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WAS Statement About Human Rights and Accessing Abortion Services in the United States of America

June 25th, 2022

On Friday June 24, 2022, the US Supreme court overruled the 50-year-old precedent of Roe v. Wade, which provided the constitutional right to abortion. As a result, many states will immediately enact bans or restrictions on access to abortion or are expected to pass laws limiting access in the very near future.


Some of these bans will not include exceptions for instances of rape, incest, or the life of the pregnant person. This will result in significant burden on women and all persons who can get pregnant who reside in these states with bans or restrictions; it will also stretch the capacity of services offered in the states that maintain a commitment to providing accessible reproductive health care. Women and families with fewer economic resources and from underserved and marginalized groups will be particularly impacted by these laws.

Already, the US has significantly higher rates of pregnancy-related mortality and morbidity compared to other developed nations. There are significant racial inequities such that Black/African American women are three to four times more likely to experience pregnancy-related death than white women. We do not have data on the rates of pregnancy-related mortality for sexual and gender minorities, but we do know they are more likely to experience negative infant outcomes, including miscarriage and stillbirth.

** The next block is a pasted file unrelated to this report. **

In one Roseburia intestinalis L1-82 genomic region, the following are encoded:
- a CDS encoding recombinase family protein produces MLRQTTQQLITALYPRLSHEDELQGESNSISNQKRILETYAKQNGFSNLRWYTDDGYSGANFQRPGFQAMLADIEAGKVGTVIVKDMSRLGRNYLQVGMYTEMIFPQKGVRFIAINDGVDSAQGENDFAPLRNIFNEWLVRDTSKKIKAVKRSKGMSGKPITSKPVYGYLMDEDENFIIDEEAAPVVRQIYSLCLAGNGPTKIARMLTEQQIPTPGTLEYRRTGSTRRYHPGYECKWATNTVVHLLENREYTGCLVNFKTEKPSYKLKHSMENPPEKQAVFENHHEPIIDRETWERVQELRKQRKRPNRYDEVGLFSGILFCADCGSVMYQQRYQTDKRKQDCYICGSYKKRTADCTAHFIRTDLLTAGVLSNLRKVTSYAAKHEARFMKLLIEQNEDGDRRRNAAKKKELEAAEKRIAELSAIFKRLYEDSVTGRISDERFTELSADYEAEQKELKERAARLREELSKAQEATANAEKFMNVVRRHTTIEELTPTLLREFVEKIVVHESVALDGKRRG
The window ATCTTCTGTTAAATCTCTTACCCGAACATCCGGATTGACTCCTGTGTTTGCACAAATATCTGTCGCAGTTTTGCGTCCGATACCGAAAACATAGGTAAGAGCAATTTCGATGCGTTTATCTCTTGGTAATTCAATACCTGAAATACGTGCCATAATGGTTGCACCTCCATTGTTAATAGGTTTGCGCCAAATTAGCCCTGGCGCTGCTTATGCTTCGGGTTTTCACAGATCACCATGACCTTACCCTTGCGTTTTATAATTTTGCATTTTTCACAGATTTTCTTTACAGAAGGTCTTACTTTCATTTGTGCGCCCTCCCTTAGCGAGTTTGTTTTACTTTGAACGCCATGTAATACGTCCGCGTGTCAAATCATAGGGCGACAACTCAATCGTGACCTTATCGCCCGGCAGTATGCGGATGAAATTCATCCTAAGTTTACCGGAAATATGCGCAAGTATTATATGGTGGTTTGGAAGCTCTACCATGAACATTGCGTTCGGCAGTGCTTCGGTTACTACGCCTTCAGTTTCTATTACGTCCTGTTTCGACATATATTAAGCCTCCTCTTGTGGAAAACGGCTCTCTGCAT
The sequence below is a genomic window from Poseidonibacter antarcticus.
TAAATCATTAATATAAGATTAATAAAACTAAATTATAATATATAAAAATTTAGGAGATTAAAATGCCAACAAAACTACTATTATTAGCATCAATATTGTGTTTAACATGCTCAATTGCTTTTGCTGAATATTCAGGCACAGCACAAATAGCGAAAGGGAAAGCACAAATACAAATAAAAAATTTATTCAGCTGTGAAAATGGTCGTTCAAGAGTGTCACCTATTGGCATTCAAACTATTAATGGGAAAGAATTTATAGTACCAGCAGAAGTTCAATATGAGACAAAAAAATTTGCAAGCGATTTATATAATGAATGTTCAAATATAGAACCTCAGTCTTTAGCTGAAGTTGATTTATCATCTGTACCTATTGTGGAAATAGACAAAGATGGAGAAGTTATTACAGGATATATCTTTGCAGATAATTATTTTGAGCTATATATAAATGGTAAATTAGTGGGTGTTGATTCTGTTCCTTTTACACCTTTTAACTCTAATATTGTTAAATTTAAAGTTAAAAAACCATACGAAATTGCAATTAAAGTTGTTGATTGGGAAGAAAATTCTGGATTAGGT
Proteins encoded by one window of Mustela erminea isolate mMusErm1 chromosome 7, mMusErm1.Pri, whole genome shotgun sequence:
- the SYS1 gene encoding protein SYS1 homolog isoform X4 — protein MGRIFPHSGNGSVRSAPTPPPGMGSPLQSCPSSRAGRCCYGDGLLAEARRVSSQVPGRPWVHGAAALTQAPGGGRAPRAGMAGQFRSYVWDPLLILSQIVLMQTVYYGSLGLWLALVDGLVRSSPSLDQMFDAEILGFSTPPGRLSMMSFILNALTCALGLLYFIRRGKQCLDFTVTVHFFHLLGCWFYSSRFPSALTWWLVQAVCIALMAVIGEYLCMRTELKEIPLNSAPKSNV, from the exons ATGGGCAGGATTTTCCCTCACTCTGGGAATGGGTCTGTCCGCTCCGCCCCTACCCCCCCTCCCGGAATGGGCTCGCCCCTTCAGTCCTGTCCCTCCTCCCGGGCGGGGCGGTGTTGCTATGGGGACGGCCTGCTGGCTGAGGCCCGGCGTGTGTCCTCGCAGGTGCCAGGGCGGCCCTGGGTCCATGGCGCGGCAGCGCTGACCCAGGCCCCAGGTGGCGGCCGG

Restrictions on abortion access are expected to exacerbate these disparities and lead to higher rates of maternal and infant mortality. Additionally, access to pregnancy prevention including condoms and contraception and comprehensive sexual health education is limited in many places in the US.

Access to reproductive healthcare enables people to exercise their human right to sexual health and pleasure. Without access to reproductive health care, such as abortions, marginalized groups are not afforded equitable reproductive or sexual rights.

The US has often been considered a world leader in the advancement of human rights. The overruling of Roe v. Wade is a step backward and could have ramifications for the recognition of the rights of access to safe and effective reproductive health care and sexual health around the world. This could empower countries that already limit the rights of women and sexual and gender minorities to continue to do so.

Based on the Sexual Rights Declaration (2014) which states:

  • The right to equality and non-discrimination (declaration point 1)

  • The right to autonomy and bodily integrity (declaration point 3)

  • The right to be free from torture and cruel, inhuman, or degrading treatment or punishment (declaration point 4)

  • The right to privacy (declaration point 6)

  • The right to the highest attainable standard of health, including sexual health, with the possibility of pleasurable, satisfying, and safe sexual experiences (declaration point 7)

  • The right to information (declaration point 9)

The World Association for Sexual Health reaffirms that people’s access to safe abortion services and the creation of a supportive legal environment for accessing safe abortion services is a matter of sexual and human rights. We recognize and acknowledge the inherent freedom, dignity, equity, and non-discrimination of all human beings and are committed to protection from harm.

WAS is an international organization that promotes and advocates for sexual health and sexual rights throughout the lifespan and across the world by advancing sexuality research, comprehensive sexuality education, and clinical care and services for everyone.

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